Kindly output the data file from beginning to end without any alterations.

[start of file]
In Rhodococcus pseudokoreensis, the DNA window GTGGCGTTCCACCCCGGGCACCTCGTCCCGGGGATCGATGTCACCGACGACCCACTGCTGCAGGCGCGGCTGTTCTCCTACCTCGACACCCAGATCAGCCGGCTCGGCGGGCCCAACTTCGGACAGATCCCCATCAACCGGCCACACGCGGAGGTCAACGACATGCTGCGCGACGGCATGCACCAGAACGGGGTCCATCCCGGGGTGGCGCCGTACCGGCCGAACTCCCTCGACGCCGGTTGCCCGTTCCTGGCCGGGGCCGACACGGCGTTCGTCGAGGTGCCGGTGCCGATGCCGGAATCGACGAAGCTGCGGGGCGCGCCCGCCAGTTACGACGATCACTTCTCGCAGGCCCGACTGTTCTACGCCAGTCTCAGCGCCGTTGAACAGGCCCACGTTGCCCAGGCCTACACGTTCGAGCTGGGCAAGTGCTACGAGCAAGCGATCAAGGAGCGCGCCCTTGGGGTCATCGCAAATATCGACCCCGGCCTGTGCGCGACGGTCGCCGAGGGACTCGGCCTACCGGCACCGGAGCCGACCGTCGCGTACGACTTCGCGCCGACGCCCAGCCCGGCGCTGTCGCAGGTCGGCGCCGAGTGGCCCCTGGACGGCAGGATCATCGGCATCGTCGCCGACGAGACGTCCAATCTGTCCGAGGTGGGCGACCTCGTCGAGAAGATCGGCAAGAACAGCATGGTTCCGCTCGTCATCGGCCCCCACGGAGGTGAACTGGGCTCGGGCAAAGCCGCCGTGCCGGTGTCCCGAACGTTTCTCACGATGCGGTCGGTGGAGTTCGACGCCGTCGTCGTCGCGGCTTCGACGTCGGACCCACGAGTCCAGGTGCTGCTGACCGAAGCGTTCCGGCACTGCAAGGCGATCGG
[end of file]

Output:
In Rhodococcus pseudokoreensis, the DNA window GTGGCGTTCCACCCCGGGCACCTCGTCCCGGGGATCGATGTCACCGACGACCCACTGCTGCAGGCGCGGCTGTTCTCCTACCTCGACACCCAGATCAGCCGGCTCGGCGGGCCCAACTTCGGACAGATCCCCATCAACCGGCCACACGCGGAGGTCAACGACATGCTGCGCGACGGCATGCACCAGAACGGGGTCCATCCCGGGGTGGCGCCGTACCGGCCGAACTCCCTCGACGCCGGTTGCCCGTTCCTGGCCGGGGCCGACACGGCGTTCGTCGAGGTGCCGGTGCCGATGCCGGAATCGACGAAGCTGCGGGGCGCGCCCGCCAGTTACGACGATCACTTCTCGCAGGCCCGACTGTTCTACGCCAGTCTCAGCGCCGTTGAACAGGCCCACGTTGCCCAGGCCTACACGTTCGAGCTGGGCAAGTGCTACGAGCAAGCGATCAAGGAGCGCGCCCTTGGGGTCATCGCAAATATCGACCCCGGCCTGTGCGCGACGGTCGCCGAGGGACTCGGCCTACCGGCACCGGAGCCGACCGTCGCGTACGACTTCGCGCCGACGCCCAGCCCGGCGCTGTCGCAGGTCGGCGCCGAGTGGCCCCTGGACGGCAGGATCATCGGCATCGTCGCCGACGAGACGTCCAATCTGTCCGAGGTGGGCGACCTCGTCGAGAAGATCGGCAAGAACAGCATGGTTCCGCTCGTCATCGGCCCCCACGGAGGTGAACTGGGCTCGGGCAAAGCCGCCGTGCCGGTGTCCCGAACGTTTCTCACGATGCGGTCGGTGGAGTTCGACGCCGTCGTCGTCGCGGCTTCGACGTCGGACCCACGAGTCCAGGTGCTGCTGACCGAAGCGTTCCGGCACTGCAAGGCGATCGG